JP Schlingman

Related Information:

A Game-changer for Glaucoma Diagnosis: Scientists Develop a Blood Test That is 15 Times More Likely than Current Methods to Identify High-risk Individuals Before Irreversible Vision Loss Occurs

Association of Monogenic and Polygenic Risk with the Prevalence of Open-Angle Glaucoma

Flinders University Develops Genetic Test for Glaucoma

The Majority of Glaucoma Cases Remain Undiagnosed in the US

Glaucoma Test ‘Best Yet’

Aqueous Humor Flow and Function

Mayo Clinic: Glaucoma Causes and Symptoms

Glaucoma-Global Clinical Trials Review, H2, 2021

Don’t Let Glaucoma Steal Your Sight!

Human Salivary Proteome Wiki Developed at University of Buffalo May Provide Biomarkers for New Diagnostic Tools and Medical Laboratory Tests

Proteins in human saliva make up its proteome and may be the key to new, precision medicine diagnostics that would give clinical pathologists new capabilities to identify disease

Clinical pathologists may soon have an array of new precision medicine diagnostic tools based on peoples’ saliva. There are an increasing number of “omes” that can be the source of useful diagnostic biomarkers for developing clinical laboratory tests. The latest is the world’s first saliva protein biome wiki.

Called the Human Salivary Proteome Wiki (HSP Wiki), the “public data platform,” which was created by researchers at the University of Buffalo, is the “first of its kind,” according to Labroots, and “contains data on the many thousands of proteins present in saliva.”

The HSP Wiki brings together data from independent studies on proteins present in human saliva. One of the researchers’ goals is to speed up the development of saliva-based diagnostics and personalized medicine tools.

In “The Human Salivary Proteome Wiki: A Community-Driven Research Platform,” published in the Journal of Dental Research, the researchers wrote, “Saliva has become an attractive body fluid for on-site, remote, and real-time monitoring of oral and systemic health. At the same time, the scientific community needs a saliva-centered information platform that keeps pace with the rapid accumulation of new data and knowledge by annotating, refining, and updating the salivary proteome catalog.

“We developed the Human Salivary Proteome (HSP) Wiki as a public data platform for researching and retrieving custom-curated data and knowledge on the saliva proteome. … The HSP Wiki will pave the way for harnessing the full potential of the salivary proteome for diagnosis, risk prediction, therapy of oral and systemic diseases, and preparedness for emerging infectious diseases,” they concluded.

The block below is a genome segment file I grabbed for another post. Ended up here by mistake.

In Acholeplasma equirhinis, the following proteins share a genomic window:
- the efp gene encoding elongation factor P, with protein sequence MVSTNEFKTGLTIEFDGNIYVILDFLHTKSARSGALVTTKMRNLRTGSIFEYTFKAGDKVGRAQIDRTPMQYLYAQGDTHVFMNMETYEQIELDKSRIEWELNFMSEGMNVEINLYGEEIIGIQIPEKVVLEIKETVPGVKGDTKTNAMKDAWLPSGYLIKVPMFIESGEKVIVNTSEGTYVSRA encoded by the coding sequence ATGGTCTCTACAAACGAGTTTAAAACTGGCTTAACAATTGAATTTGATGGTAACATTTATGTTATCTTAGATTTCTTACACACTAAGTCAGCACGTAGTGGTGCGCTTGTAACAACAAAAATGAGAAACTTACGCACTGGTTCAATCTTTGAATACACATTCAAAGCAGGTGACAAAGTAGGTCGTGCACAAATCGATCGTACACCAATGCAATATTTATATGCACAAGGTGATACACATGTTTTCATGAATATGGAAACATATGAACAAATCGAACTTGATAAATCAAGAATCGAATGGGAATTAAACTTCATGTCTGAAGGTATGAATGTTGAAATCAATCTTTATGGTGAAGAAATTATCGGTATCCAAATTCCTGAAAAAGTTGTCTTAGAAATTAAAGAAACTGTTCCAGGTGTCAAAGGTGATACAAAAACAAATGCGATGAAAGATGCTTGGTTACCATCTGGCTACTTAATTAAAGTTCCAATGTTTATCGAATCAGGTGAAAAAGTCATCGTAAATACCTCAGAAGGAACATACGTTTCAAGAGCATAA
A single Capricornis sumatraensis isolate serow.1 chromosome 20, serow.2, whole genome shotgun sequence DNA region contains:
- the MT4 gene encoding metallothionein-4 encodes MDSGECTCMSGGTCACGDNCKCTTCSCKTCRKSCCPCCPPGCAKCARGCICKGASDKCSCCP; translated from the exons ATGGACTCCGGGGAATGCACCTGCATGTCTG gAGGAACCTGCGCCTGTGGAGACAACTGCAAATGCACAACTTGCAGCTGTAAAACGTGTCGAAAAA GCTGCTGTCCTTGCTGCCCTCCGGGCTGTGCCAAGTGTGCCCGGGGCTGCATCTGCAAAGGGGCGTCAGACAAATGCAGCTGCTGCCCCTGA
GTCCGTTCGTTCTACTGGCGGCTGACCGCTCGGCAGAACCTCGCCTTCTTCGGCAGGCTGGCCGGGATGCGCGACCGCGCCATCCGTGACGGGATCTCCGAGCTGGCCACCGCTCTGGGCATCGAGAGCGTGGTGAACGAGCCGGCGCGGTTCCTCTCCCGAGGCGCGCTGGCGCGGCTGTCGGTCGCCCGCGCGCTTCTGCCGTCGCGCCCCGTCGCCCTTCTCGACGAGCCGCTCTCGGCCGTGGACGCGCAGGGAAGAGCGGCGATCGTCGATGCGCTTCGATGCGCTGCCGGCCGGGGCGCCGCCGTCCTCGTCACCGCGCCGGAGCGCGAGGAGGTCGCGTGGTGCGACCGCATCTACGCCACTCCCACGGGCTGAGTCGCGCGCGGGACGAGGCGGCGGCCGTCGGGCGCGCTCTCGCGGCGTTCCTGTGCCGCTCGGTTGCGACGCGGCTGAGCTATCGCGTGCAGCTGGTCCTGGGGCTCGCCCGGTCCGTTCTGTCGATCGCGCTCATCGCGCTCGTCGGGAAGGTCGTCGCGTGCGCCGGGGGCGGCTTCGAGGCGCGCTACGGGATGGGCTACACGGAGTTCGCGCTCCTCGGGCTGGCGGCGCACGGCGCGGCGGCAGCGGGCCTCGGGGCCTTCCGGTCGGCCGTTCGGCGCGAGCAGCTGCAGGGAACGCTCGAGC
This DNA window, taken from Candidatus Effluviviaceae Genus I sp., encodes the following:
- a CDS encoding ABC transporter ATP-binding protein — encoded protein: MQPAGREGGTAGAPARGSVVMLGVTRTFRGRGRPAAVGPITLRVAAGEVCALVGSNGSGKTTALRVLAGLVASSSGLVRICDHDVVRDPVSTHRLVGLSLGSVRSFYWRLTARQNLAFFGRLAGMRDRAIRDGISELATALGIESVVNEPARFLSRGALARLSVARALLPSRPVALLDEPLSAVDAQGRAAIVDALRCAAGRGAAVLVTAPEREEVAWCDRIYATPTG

Stefan Ruhl, DDS, PhD and Omer Gokcumen, PhD

“This community-based data and knowledge base will pave the way to harness the full potential of the salivary proteome for diagnosis, risk prediction, and therapy for oral and systemic diseases, and increase preparedness for future emerging diseases and pandemics,” Stefan Ruhl, DDS, PhD (above right, with Omer Gokcumen, PhD, Associate Professor of Biological Sciences on left), Professor, Department of Oral Biology, University of Buffalo, and lead researcher of the study, told Labroots. Development of precision medicine clinical laboratory diagnostics is part of their research goals. (Photo copyright: University of Buffalo.)

Where Does Saliva Come From?

Saliva is a complex biological fluid that has long been linked to oral health and the health of the upper gastrointestinal tract. Only recently, though, have scientists begun to understand from where in the body saliva proteins originate.

The researchers of a study published in Cell Reports, titled, “Functional Specialization of Human Salivary Glands and Origins of Proteins Intrinsic to Human Saliva” sought to better understand the sources of saliva.

The authors wrote: “Salivary proteins are essential for maintaining health in the oral cavity and proximal digestive tract, and they serve as potential diagnostic markers for monitoring human health and disease. However, their precise organ origins remain unclear.

“Through transcriptomic analysis of major adult and fetal salivary glands and integration with the saliva proteome, the blood plasma proteome, and transcriptomes of 28+ organs, we link human saliva proteins to their source, identify salivary-gland-specific genes, and uncover fetal- and adult-specific gene repertoires,” they added.

“Our results pave the way for future investigations into glandular biology and pathology, as well as saliva’s use as a diagnostic fluid,” the researchers concluded.

Saliva plays a crucial role in digestion by breaking down starches. It also provides a protective barrier in the mouth. When salivary glands malfunction, patients can face serious health consequences. Although clinicians and scientists have long understood the importance of saliva to good health, the question now is whether it contains markers of specific diseases.

“The Human Salivary Proteome Wiki contains proteomic, genomic, transcriptomic data, as well as data on the glycome, sugar molecules present on salivary glycoproteins. New data goes through an interdisciplinary team of curators, which ensures that all input data is accurate and scientifically sound,” noted Labroots.

Graphic of whole saliva

The graphic above “shows the interconnectedness of the thousands of salivary proteins originating from blood plasma, parotid glands, and submandibular and sublingual glands. The diagram is one of many tools available to researchers and clinicians through the Human Salivary Proteome Wiki,” noted a UBNow blog post. (Graphic copyright: University of Buffalo.)